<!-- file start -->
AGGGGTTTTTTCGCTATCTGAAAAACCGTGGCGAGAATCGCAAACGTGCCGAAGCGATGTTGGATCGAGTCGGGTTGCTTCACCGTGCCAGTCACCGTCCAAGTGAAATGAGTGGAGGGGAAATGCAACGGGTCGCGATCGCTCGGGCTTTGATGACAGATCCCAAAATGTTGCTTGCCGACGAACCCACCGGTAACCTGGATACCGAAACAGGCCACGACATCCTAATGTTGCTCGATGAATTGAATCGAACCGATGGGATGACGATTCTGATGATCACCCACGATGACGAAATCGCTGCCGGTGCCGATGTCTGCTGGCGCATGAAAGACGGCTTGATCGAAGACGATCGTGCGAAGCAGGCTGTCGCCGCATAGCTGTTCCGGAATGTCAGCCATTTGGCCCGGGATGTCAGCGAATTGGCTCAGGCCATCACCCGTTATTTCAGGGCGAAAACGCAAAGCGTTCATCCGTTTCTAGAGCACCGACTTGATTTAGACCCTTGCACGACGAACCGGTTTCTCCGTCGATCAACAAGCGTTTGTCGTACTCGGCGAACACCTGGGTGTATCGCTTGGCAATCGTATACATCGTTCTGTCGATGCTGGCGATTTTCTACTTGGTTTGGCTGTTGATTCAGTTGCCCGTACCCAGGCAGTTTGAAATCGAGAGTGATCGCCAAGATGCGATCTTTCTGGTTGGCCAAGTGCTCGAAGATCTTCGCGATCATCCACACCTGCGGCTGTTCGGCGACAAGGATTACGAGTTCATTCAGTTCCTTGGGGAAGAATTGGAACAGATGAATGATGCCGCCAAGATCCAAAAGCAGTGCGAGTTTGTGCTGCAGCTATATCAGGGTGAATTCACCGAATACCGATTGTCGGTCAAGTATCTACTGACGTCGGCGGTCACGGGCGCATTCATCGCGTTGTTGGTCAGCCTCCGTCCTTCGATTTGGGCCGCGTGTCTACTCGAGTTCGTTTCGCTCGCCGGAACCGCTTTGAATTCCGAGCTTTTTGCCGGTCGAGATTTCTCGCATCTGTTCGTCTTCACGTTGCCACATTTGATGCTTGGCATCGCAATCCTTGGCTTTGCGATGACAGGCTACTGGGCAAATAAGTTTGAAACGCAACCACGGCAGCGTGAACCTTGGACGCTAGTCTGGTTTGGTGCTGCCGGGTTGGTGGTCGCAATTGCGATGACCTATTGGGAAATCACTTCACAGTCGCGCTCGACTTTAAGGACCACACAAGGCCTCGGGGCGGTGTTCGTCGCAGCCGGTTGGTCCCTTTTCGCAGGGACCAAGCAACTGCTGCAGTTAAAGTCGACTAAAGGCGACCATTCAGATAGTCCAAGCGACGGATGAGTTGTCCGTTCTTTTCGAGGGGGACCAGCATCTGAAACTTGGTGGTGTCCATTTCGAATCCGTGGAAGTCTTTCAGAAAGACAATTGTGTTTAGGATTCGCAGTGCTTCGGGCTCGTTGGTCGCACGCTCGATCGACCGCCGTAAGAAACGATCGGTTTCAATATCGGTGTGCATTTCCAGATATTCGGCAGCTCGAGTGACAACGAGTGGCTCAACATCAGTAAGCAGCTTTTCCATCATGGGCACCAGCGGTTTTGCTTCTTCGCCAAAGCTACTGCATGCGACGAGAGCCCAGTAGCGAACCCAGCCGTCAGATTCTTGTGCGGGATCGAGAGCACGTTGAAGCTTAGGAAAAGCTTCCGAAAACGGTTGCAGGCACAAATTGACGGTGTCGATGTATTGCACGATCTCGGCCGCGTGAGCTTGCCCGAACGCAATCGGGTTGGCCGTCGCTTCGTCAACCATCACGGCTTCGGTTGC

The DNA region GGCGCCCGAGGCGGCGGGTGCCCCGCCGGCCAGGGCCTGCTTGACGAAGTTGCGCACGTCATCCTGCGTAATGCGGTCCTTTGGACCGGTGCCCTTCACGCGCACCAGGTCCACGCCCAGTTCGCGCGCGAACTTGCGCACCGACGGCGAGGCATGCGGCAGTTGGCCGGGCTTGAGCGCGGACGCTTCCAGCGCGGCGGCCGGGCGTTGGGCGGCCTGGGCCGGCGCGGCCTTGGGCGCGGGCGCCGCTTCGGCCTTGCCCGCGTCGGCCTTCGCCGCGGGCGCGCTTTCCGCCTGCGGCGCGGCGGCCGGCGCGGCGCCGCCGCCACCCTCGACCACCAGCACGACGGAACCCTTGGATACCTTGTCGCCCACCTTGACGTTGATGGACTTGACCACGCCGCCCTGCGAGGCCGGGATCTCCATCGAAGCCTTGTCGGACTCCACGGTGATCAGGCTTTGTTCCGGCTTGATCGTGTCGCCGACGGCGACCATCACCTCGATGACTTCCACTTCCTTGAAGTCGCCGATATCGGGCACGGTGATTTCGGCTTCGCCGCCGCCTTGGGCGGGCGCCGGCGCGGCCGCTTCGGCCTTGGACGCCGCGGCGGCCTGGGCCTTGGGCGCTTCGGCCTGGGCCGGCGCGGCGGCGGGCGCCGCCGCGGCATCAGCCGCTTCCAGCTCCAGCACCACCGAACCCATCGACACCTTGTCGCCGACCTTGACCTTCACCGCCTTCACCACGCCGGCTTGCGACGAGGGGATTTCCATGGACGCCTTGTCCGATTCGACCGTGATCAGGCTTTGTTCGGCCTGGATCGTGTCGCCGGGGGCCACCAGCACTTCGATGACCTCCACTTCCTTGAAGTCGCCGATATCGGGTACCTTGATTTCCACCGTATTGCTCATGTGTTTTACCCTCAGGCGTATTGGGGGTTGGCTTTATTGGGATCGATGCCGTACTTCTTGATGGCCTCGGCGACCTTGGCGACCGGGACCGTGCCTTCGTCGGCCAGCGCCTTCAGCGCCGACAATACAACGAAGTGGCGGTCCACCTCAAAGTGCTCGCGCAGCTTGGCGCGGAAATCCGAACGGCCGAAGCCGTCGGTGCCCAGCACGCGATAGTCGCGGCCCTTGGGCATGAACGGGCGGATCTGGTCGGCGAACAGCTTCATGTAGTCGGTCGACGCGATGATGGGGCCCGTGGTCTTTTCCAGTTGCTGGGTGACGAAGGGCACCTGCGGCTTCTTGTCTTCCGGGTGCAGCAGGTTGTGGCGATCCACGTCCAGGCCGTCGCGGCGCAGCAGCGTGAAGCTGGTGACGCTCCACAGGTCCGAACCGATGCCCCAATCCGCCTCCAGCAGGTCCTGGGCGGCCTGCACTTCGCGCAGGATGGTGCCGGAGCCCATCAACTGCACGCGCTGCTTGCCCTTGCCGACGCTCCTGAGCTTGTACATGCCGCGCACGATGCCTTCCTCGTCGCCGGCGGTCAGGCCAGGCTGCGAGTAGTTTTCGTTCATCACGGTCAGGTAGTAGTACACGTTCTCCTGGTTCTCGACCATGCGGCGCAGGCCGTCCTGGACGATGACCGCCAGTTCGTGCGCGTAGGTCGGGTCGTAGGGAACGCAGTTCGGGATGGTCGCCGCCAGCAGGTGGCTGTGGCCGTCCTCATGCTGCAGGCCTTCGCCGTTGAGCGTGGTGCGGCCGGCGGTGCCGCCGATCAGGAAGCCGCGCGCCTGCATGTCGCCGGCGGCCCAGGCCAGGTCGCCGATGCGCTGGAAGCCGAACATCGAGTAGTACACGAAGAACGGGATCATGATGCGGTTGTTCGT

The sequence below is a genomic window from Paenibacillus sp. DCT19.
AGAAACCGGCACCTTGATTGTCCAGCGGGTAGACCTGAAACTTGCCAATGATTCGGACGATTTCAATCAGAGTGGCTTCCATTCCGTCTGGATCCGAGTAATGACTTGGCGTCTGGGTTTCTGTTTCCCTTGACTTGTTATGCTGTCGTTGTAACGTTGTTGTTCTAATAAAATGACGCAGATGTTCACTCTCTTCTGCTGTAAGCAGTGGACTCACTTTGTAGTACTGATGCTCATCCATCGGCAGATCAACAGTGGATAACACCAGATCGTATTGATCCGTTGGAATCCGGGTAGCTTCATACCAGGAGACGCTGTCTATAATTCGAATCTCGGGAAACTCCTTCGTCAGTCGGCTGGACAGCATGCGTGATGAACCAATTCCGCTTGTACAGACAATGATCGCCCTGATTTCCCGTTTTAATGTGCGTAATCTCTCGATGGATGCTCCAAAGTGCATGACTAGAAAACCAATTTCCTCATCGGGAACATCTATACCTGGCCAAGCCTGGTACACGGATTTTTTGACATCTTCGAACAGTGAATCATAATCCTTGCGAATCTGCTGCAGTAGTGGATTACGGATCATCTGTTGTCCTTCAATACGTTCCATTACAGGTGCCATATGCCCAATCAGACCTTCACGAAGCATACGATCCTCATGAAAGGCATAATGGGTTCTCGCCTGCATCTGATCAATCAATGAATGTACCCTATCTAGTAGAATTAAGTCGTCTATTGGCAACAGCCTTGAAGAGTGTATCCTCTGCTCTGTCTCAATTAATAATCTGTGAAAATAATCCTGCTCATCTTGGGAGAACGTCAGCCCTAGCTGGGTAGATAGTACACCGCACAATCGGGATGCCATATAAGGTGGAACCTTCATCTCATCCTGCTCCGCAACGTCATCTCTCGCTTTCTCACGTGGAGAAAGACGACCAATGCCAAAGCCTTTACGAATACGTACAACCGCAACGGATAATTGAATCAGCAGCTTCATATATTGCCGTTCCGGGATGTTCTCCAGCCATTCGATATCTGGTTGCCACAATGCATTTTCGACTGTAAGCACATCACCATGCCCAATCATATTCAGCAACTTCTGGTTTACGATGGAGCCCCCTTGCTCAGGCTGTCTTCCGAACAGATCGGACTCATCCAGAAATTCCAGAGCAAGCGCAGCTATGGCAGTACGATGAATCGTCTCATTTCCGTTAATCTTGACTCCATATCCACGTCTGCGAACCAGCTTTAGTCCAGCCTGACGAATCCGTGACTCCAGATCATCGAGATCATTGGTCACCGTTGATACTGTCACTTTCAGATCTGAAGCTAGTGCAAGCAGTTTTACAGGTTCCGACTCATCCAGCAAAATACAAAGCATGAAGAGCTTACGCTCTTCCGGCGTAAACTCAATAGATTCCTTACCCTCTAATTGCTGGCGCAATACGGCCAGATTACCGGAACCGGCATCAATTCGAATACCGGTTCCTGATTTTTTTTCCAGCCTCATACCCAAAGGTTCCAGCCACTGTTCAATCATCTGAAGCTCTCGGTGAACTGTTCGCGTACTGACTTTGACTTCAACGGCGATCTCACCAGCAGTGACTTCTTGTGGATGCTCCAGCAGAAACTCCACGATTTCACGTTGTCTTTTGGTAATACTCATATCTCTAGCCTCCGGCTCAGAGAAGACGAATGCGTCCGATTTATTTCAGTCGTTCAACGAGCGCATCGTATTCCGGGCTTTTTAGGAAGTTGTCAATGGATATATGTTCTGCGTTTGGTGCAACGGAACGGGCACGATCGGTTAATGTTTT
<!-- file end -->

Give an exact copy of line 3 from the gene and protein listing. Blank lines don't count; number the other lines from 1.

The sequence below is a genomic window from Paenibacillus sp. DCT19.